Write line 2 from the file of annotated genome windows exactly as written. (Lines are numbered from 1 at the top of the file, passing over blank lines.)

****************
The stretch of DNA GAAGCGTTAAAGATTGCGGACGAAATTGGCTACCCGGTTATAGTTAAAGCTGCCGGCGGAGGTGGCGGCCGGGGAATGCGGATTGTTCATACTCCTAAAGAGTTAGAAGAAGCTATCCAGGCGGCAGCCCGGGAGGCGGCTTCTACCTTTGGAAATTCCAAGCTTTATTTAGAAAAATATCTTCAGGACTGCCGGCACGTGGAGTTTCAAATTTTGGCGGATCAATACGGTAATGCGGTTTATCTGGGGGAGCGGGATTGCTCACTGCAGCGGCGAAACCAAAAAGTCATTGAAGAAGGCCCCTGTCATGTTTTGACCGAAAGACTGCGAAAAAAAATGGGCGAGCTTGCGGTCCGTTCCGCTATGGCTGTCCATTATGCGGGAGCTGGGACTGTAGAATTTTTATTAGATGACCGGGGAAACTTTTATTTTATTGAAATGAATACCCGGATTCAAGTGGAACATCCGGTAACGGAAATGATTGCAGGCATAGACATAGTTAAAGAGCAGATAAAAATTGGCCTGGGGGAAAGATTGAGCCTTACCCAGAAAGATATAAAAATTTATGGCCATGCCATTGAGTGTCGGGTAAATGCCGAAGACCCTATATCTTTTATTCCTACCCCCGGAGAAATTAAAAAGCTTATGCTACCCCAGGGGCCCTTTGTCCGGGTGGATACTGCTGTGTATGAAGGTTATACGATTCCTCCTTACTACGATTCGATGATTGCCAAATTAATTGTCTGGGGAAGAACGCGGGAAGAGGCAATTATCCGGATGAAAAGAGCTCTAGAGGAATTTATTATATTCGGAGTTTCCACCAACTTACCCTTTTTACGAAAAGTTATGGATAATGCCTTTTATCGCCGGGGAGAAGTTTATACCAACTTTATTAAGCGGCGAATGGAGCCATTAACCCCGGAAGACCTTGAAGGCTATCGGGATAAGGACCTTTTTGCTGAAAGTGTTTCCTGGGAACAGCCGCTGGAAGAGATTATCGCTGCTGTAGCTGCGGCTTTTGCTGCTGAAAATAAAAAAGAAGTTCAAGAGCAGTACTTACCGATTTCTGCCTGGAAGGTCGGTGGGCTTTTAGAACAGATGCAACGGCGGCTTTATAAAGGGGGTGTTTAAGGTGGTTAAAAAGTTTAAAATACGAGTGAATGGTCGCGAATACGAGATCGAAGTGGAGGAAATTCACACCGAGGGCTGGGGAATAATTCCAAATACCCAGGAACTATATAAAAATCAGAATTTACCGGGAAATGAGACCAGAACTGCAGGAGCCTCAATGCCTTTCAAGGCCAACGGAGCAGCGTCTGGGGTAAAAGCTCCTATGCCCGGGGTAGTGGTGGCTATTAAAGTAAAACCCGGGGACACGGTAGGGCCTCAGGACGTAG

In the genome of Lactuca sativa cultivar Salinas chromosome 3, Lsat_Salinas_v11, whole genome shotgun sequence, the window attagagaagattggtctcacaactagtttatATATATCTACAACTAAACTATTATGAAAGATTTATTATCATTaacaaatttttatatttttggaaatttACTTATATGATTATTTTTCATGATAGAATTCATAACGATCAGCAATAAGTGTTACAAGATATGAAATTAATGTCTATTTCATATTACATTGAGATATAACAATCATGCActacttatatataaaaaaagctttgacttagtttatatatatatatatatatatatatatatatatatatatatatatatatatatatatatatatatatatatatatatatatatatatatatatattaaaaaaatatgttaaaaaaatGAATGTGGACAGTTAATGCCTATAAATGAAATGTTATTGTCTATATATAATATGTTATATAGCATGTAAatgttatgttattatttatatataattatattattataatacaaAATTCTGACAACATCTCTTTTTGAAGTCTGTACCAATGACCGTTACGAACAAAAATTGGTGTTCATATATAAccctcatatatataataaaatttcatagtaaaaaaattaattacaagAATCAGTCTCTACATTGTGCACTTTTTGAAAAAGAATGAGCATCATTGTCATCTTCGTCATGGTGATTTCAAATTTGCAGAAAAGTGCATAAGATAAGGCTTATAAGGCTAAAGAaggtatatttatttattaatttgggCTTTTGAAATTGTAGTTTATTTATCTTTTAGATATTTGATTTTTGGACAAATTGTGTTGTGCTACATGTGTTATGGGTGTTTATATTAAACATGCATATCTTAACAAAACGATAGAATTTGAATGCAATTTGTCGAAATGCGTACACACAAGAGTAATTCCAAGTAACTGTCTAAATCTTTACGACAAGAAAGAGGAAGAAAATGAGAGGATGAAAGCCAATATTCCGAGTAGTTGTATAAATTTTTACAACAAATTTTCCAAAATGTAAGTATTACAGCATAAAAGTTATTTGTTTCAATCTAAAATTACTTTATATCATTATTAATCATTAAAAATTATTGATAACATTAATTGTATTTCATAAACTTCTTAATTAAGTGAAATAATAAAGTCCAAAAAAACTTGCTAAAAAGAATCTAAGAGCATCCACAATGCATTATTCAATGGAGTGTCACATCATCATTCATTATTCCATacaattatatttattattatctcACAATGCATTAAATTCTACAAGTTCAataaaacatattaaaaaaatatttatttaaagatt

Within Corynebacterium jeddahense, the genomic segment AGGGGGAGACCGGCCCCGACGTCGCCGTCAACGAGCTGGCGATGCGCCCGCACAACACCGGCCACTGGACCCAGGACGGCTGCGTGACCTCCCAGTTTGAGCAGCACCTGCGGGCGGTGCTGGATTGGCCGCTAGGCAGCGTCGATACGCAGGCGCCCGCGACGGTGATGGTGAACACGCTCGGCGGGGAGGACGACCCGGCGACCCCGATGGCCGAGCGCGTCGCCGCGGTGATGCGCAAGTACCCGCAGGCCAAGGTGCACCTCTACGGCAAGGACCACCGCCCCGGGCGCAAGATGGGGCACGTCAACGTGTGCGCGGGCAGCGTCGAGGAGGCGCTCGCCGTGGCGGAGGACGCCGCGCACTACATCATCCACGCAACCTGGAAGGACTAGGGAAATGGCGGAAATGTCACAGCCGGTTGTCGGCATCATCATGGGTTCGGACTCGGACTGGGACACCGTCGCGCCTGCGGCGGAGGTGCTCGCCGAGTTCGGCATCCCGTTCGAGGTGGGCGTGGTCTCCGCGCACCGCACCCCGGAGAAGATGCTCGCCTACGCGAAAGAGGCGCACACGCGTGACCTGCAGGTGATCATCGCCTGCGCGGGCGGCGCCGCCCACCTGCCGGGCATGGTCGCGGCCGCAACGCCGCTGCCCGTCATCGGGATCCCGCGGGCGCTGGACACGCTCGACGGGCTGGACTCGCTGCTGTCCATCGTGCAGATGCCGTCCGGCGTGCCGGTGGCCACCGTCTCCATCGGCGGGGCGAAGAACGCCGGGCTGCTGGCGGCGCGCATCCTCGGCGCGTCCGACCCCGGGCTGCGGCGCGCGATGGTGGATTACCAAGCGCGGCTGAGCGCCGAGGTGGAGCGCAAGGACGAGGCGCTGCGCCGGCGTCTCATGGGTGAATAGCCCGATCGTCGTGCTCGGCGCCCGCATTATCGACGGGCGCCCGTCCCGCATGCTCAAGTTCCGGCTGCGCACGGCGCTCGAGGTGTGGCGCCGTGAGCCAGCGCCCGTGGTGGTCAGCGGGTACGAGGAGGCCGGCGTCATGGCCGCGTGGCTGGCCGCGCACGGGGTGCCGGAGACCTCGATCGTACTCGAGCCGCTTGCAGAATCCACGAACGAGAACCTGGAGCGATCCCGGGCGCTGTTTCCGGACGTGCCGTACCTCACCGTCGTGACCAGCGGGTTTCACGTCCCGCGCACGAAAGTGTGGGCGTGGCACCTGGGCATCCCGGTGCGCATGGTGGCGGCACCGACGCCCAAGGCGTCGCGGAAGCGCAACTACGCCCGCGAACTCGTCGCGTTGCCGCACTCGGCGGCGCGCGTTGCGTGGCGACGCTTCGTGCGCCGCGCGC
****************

In the genome of Lactuca sativa cultivar Salinas chromosome 3, Lsat_Salinas_v11, whole genome shotgun sequence, the window attagagaagattggtctcacaactagtttatATATATCTACAACTAAACTATTATGAAAGATTTATTATCATTaacaaatttttatatttttggaaatttACTTATATGATTATTTTTCATGATAGAATTCATAACGATCAGCAATAAGTGTTACAAGATATGAAATTAATGTCTATTTCATATTACATTGAGATATAACAATCATGCActacttatatataaaaaaagctttgacttagtttatatatatatatatatatatatatatatatatatatatatatatatatatatatatatatatatatatatatatatatatatatatatatatattaaaaaaatatgttaaaaaaatGAATGTGGACAGTTAATGCCTATAAATGAAATGTTATTGTCTATATATAATATGTTATATAGCATGTAAatgttatgttattatttatatataattatattattataatacaaAATTCTGACAACATCTCTTTTTGAAGTCTGTACCAATGACCGTTACGAACAAAAATTGGTGTTCATATATAAccctcatatatataataaaatttcatagtaaaaaaattaattacaagAATCAGTCTCTACATTGTGCACTTTTTGAAAAAGAATGAGCATCATTGTCATCTTCGTCATGGTGATTTCAAATTTGCAGAAAAGTGCATAAGATAAGGCTTATAAGGCTAAAGAaggtatatttatttattaatttgggCTTTTGAAATTGTAGTTTATTTATCTTTTAGATATTTGATTTTTGGACAAATTGTGTTGTGCTACATGTGTTATGGGTGTTTATATTAAACATGCATATCTTAACAAAACGATAGAATTTGAATGCAATTTGTCGAAATGCGTACACACAAGAGTAATTCCAAGTAACTGTCTAAATCTTTACGACAAGAAAGAGGAAGAAAATGAGAGGATGAAAGCCAATATTCCGAGTAGTTGTATAAATTTTTACAACAAATTTTCCAAAATGTAAGTATTACAGCATAAAAGTTATTTGTTTCAATCTAAAATTACTTTATATCATTATTAATCATTAAAAATTATTGATAACATTAATTGTATTTCATAAACTTCTTAATTAAGTGAAATAATAAAGTCCAAAAAAACTTGCTAAAAAGAATCTAAGAGCATCCACAATGCATTATTCAATGGAGTGTCACATCATCATTCATTATTCCATacaattatatttattattatctcACAATGCATTAAATTCTACAAGTTCAataaaacatattaaaaaaatatttatttaaagatt